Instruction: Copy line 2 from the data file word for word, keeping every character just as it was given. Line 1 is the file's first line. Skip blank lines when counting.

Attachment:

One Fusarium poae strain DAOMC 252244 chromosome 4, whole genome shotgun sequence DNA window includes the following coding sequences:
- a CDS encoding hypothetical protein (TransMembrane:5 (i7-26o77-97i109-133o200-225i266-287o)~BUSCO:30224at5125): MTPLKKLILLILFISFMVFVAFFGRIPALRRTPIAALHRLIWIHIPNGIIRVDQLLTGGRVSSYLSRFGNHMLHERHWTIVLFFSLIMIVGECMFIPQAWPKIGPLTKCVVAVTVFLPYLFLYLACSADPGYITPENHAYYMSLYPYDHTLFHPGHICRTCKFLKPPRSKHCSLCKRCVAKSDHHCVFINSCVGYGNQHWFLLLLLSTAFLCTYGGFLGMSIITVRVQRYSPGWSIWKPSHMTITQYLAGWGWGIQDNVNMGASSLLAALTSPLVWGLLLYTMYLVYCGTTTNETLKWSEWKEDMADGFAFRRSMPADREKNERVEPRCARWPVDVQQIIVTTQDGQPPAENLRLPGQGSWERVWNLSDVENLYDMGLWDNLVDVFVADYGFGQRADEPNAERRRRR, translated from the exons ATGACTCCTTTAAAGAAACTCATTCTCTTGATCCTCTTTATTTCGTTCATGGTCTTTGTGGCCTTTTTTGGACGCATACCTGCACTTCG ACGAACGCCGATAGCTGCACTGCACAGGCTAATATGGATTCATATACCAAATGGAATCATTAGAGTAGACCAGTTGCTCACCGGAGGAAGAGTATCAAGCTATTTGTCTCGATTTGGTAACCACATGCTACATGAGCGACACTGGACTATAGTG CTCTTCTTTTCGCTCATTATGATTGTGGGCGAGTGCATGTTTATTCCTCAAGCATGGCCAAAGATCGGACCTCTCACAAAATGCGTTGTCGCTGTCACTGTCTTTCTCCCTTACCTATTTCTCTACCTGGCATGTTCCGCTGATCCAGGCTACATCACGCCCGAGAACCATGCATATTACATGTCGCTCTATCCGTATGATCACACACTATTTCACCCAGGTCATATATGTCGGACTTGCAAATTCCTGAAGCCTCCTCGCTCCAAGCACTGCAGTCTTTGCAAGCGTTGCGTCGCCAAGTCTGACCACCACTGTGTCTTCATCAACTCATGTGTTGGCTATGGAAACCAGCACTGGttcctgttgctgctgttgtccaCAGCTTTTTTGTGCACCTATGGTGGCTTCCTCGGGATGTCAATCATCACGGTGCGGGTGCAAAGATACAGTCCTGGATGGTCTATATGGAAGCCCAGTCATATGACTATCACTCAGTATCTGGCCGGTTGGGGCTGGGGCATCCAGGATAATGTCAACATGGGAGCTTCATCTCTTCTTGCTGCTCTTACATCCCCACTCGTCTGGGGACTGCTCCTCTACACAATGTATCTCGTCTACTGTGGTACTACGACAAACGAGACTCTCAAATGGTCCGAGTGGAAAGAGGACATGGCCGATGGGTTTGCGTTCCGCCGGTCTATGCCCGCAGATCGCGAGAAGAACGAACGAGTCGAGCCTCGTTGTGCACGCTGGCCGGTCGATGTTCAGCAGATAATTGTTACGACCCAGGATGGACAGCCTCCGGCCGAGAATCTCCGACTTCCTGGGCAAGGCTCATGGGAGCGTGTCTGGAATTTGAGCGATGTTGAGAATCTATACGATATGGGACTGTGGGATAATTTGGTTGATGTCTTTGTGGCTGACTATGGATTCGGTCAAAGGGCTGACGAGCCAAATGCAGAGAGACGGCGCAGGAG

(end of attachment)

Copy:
- a CDS encoding hypothetical protein (TransMembrane:5 (i7-26o77-97i109-133o200-225i266-287o)~BUSCO:30224at5125): MTPLKKLILLILFISFMVFVAFFGRIPALRRTPIAALHRLIWIHIPNGIIRVDQLLTGGRVSSYLSRFGNHMLHERHWTIVLFFSLIMIVGECMFIPQAWPKIGPLTKCVVAVTVFLPYLFLYLACSADPGYITPENHAYYMSLYPYDHTLFHPGHICRTCKFLKPPRSKHCSLCKRCVAKSDHHCVFINSCVGYGNQHWFLLLLLSTAFLCTYGGFLGMSIITVRVQRYSPGWSIWKPSHMTITQYLAGWGWGIQDNVNMGASSLLAALTSPLVWGLLLYTMYLVYCGTTTNETLKWSEWKEDMADGFAFRRSMPADREKNERVEPRCARWPVDVQQIIVTTQDGQPPAENLRLPGQGSWERVWNLSDVENLYDMGLWDNLVDVFVADYGFGQRADEPNAERRRRR, translated from the exons ATGACTCCTTTAAAGAAACTCATTCTCTTGATCCTCTTTATTTCGTTCATGGTCTTTGTGGCCTTTTTTGGACGCATACCTGCACTTCG ACGAACGCCGATAGCTGCACTGCACAGGCTAATATGGATTCATATACCAAATGGAATCATTAGAGTAGACCAGTTGCTCACCGGAGGAAGAGTATCAAGCTATTTGTCTCGATTTGGTAACCACATGCTACATGAGCGACACTGGACTATAGTG CTCTTCTTTTCGCTCATTATGATTGTGGGCGAGTGCATGTTTATTCCTCAAGCATGGCCAAAGATCGGACCTCTCACAAAATGCGTTGTCGCTGTCACTGTCTTTCTCCCTTACCTATTTCTCTACCTGGCATGTTCCGCTGATCCAGGCTACATCACGCCCGAGAACCATGCATATTACATGTCGCTCTATCCGTATGATCACACACTATTTCACCCAGGTCATATATGTCGGACTTGCAAATTCCTGAAGCCTCCTCGCTCCAAGCACTGCAGTCTTTGCAAGCGTTGCGTCGCCAAGTCTGACCACCACTGTGTCTTCATCAACTCATGTGTTGGCTATGGAAACCAGCACTGGttcctgttgctgctgttgtccaCAGCTTTTTTGTGCACCTATGGTGGCTTCCTCGGGATGTCAATCATCACGGTGCGGGTGCAAAGATACAGTCCTGGATGGTCTATATGGAAGCCCAGTCATATGACTATCACTCAGTATCTGGCCGGTTGGGGCTGGGGCATCCAGGATAATGTCAACATGGGAGCTTCATCTCTTCTTGCTGCTCTTACATCCCCACTCGTCTGGGGACTGCTCCTCTACACAATGTATCTCGTCTACTGTGGTACTACGACAAACGAGACTCTCAAATGGTCCGAGTGGAAAGAGGACATGGCCGATGGGTTTGCGTTCCGCCGGTCTATGCCCGCAGATCGCGAGAAGAACGAACGAGTCGAGCCTCGTTGTGCACGCTGGCCGGTCGATGTTCAGCAGATAATTGTTACGACCCAGGATGGACAGCCTCCGGCCGAGAATCTCCGACTTCCTGGGCAAGGCTCATGGGAGCGTGTCTGGAATTTGAGCGATGTTGAGAATCTATACGATATGGGACTGTGGGATAATTTGGTTGATGTCTTTGTGGCTGACTATGGATTCGGTCAAAGGGCTGACGAGCCAAATGCAGAGAGACGGCGCAGGAG